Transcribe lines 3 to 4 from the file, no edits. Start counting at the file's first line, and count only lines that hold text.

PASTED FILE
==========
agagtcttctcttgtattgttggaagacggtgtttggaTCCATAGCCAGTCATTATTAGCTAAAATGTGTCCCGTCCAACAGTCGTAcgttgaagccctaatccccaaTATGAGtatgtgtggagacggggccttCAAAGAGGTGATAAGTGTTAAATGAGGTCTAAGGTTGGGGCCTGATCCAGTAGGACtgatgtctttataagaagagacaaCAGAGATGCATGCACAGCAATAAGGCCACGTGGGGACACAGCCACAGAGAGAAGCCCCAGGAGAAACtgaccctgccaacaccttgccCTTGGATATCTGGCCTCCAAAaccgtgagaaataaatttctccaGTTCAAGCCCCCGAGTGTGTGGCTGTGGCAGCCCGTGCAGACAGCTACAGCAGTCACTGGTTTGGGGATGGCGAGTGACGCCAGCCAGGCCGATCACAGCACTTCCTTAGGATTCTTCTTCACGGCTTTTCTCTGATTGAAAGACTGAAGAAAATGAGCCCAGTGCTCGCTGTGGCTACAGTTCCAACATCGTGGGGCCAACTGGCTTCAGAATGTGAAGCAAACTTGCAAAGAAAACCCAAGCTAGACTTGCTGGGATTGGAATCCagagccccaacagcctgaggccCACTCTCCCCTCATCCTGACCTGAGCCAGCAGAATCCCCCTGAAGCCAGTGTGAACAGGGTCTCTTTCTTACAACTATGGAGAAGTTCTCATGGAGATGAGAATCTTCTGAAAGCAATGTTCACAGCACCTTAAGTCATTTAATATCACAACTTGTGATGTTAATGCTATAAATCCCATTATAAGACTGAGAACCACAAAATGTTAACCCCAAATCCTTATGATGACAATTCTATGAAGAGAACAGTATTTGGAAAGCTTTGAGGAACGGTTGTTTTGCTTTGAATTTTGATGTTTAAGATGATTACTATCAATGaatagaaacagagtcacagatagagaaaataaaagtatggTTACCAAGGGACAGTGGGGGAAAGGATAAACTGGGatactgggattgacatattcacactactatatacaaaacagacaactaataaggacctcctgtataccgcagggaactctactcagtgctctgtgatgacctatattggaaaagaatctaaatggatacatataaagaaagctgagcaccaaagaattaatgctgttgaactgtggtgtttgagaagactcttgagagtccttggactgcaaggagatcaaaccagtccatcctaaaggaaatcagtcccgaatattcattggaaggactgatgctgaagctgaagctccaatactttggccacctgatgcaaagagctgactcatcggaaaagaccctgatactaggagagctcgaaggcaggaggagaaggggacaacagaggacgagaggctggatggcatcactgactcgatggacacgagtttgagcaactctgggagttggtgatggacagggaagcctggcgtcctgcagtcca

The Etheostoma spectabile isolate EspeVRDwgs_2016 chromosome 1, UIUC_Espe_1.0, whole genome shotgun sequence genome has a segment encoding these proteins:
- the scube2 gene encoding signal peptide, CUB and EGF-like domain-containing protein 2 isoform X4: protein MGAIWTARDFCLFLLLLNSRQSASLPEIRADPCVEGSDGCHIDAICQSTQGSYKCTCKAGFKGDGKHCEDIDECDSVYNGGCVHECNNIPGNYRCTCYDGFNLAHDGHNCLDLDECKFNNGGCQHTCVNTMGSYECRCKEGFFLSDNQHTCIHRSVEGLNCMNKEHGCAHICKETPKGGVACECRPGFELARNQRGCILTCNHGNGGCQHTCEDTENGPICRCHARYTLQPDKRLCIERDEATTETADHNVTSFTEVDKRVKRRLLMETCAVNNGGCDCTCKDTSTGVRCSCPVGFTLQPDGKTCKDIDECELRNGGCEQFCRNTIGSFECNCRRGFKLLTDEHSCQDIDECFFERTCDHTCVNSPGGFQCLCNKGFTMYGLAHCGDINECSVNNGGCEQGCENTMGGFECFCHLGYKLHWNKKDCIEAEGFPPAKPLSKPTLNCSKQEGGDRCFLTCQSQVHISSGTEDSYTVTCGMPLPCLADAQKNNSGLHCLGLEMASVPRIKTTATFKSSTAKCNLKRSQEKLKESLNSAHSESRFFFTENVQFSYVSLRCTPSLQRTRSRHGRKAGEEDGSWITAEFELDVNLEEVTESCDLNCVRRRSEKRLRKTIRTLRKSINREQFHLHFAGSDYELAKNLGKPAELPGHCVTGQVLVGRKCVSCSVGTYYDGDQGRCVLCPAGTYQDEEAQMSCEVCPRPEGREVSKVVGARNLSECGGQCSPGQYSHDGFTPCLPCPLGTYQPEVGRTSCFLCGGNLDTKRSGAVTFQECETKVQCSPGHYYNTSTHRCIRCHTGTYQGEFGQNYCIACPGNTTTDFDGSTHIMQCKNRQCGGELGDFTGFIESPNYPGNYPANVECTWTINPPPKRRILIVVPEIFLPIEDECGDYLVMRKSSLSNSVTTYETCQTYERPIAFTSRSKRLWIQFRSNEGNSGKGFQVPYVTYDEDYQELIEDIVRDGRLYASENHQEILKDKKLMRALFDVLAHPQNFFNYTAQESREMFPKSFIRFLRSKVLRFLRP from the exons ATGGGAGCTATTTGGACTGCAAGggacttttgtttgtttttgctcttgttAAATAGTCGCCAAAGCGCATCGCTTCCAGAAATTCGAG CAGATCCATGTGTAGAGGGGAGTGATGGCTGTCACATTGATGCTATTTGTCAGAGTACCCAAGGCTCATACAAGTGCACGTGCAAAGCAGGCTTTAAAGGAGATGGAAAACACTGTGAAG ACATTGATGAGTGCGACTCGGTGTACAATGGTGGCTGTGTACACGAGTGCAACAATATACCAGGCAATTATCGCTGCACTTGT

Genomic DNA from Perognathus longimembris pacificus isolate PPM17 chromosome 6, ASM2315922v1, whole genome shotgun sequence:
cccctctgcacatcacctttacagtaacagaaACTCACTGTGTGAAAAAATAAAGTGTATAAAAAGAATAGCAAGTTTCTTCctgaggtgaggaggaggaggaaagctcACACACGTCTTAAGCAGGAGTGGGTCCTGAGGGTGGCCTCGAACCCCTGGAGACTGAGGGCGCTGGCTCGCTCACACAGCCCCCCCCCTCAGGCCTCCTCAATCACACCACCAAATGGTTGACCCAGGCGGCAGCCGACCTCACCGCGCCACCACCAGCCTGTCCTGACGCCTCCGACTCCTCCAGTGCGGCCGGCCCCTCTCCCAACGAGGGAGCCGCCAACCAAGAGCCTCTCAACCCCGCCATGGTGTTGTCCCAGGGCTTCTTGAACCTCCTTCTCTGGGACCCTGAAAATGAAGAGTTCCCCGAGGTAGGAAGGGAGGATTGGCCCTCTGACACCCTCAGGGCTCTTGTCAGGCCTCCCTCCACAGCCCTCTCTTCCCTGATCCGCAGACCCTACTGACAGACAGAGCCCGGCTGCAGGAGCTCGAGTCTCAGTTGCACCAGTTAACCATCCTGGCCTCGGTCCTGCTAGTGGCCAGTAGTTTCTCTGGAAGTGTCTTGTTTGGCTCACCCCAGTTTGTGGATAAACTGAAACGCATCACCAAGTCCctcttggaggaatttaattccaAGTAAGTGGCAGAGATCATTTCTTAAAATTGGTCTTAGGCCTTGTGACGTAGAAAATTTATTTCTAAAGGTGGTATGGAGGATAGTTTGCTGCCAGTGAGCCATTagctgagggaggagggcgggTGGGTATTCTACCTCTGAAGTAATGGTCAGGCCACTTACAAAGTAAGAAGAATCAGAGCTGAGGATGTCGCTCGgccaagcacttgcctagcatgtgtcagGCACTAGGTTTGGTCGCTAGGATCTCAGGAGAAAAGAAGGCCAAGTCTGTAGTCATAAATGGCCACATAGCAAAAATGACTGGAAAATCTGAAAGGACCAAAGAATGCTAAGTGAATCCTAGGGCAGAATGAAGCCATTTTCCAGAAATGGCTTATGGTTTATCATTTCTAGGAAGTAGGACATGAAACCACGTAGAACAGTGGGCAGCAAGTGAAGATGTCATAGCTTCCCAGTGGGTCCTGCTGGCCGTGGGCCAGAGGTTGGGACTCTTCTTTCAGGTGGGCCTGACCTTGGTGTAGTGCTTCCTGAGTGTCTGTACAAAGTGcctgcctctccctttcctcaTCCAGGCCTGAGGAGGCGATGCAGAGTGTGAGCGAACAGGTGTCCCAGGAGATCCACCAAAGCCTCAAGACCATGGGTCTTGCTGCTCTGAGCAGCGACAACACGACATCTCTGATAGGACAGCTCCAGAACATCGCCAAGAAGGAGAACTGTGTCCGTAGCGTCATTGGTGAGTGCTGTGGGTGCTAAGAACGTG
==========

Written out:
- the scube2 gene encoding signal peptide, CUB and EGF-like domain-containing protein 2 isoform X4: protein MGAIWTARDFCLFLLLLNSRQSASLPEIRADPCVEGSDGCHIDAICQSTQGSYKCTCKAGFKGDGKHCEDIDECDSVYNGGCVHECNNIPGNYRCTCYDGFNLAHDGHNCLDLDECKFNNGGCQHTCVNTMGSYECRCKEGFFLSDNQHTCIHRSVEGLNCMNKEHGCAHICKETPKGGVACECRPGFELARNQRGCILTCNHGNGGCQHTCEDTENGPICRCHARYTLQPDKRLCIERDEATTETADHNVTSFTEVDKRVKRRLLMETCAVNNGGCDCTCKDTSTGVRCSCPVGFTLQPDGKTCKDIDECELRNGGCEQFCRNTIGSFECNCRRGFKLLTDEHSCQDIDECFFERTCDHTCVNSPGGFQCLCNKGFTMYGLAHCGDINECSVNNGGCEQGCENTMGGFECFCHLGYKLHWNKKDCIEAEGFPPAKPLSKPTLNCSKQEGGDRCFLTCQSQVHISSGTEDSYTVTCGMPLPCLADAQKNNSGLHCLGLEMASVPRIKTTATFKSSTAKCNLKRSQEKLKESLNSAHSESRFFFTENVQFSYVSLRCTPSLQRTRSRHGRKAGEEDGSWITAEFELDVNLEEVTESCDLNCVRRRSEKRLRKTIRTLRKSINREQFHLHFAGSDYELAKNLGKPAELPGHCVTGQVLVGRKCVSCSVGTYYDGDQGRCVLCPAGTYQDEEAQMSCEVCPRPEGREVSKVVGARNLSECGGQCSPGQYSHDGFTPCLPCPLGTYQPEVGRTSCFLCGGNLDTKRSGAVTFQECETKVQCSPGHYYNTSTHRCIRCHTGTYQGEFGQNYCIACPGNTTTDFDGSTHIMQCKNRQCGGELGDFTGFIESPNYPGNYPANVECTWTINPPPKRRILIVVPEIFLPIEDECGDYLVMRKSSLSNSVTTYETCQTYERPIAFTSRSKRLWIQFRSNEGNSGKGFQVPYVTYDEDYQELIEDIVRDGRLYASENHQEILKDKKLMRALFDVLAHPQNFFNYTAQESREMFPKSFIRFLRSKVLRFLRP from the exons ATGGGAGCTATTTGGACTGCAAGggacttttgtttgtttttgctcttgttAAATAGTCGCCAAAGCGCATCGCTTCCAGAAATTCGAG CAGATCCATGTGTAGAGGGGAGTGATGGCTGTCACATTGATGCTATTTGTCAGAGTACCCAAGGCTCATACAAGTGCACGTGCAAAGCAGGCTTTAAAGGAGATGGAAAACACTGTGAAG ACATTGATGAGTGCGACTCGGTGTACAATGGTGGCTGTGTACACGAGTGCAACAATATACCAGGCAATTATCGCTGCACTTGT

Genomic DNA from Perognathus longimembris pacificus isolate PPM17 chromosome 6, ASM2315922v1, whole genome shotgun sequence: